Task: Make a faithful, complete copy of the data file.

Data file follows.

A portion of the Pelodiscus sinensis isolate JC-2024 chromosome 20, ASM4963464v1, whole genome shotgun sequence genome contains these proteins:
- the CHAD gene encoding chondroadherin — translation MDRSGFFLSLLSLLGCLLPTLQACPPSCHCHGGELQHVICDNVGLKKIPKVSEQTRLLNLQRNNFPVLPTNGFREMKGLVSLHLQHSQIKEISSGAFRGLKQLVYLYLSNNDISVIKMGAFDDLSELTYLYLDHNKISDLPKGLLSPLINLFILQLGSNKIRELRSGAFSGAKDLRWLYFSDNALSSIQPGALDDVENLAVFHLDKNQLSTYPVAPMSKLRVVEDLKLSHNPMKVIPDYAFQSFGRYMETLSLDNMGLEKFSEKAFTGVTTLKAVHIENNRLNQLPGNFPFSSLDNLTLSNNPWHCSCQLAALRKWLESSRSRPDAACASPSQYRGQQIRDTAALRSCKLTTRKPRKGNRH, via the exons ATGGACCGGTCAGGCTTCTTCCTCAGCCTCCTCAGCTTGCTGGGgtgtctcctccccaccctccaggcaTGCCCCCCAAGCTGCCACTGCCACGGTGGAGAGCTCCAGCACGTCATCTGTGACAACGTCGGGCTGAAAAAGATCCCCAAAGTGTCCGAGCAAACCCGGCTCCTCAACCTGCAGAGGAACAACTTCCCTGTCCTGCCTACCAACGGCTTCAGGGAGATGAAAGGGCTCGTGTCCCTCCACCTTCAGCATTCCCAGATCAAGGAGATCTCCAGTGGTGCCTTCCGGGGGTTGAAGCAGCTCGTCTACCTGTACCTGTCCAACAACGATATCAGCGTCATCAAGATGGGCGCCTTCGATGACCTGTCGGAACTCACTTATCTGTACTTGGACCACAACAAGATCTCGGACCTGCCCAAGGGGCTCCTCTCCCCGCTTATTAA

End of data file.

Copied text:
A portion of the Pelodiscus sinensis isolate JC-2024 chromosome 20, ASM4963464v1, whole genome shotgun sequence genome contains these proteins:
- the CHAD gene encoding chondroadherin — translation MDRSGFFLSLLSLLGCLLPTLQACPPSCHCHGGELQHVICDNVGLKKIPKVSEQTRLLNLQRNNFPVLPTNGFREMKGLVSLHLQHSQIKEISSGAFRGLKQLVYLYLSNNDISVIKMGAFDDLSELTYLYLDHNKISDLPKGLLSPLINLFILQLGSNKIRELRSGAFSGAKDLRWLYFSDNALSSIQPGALDDVENLAVFHLDKNQLSTYPVAPMSKLRVVEDLKLSHNPMKVIPDYAFQSFGRYMETLSLDNMGLEKFSEKAFTGVTTLKAVHIENNRLNQLPGNFPFSSLDNLTLSNNPWHCSCQLAALRKWLESSRSRPDAACASPSQYRGQQIRDTAALRSCKLTTRKPRKGNRH, via the exons ATGGACCGGTCAGGCTTCTTCCTCAGCCTCCTCAGCTTGCTGGGgtgtctcctccccaccctccaggcaTGCCCCCCAAGCTGCCACTGCCACGGTGGAGAGCTCCAGCACGTCATCTGTGACAACGTCGGGCTGAAAAAGATCCCCAAAGTGTCCGAGCAAACCCGGCTCCTCAACCTGCAGAGGAACAACTTCCCTGTCCTGCCTACCAACGGCTTCAGGGAGATGAAAGGGCTCGTGTCCCTCCACCTTCAGCATTCCCAGATCAAGGAGATCTCCAGTGGTGCCTTCCGGGGGTTGAAGCAGCTCGTCTACCTGTACCTGTCCAACAACGATATCAGCGTCATCAAGATGGGCGCCTTCGATGACCTGTCGGAACTCACTTATCTGTACTTGGACCACAACAAGATCTCGGACCTGCCCAAGGGGCTCCTCTCCCCGCTTATTAA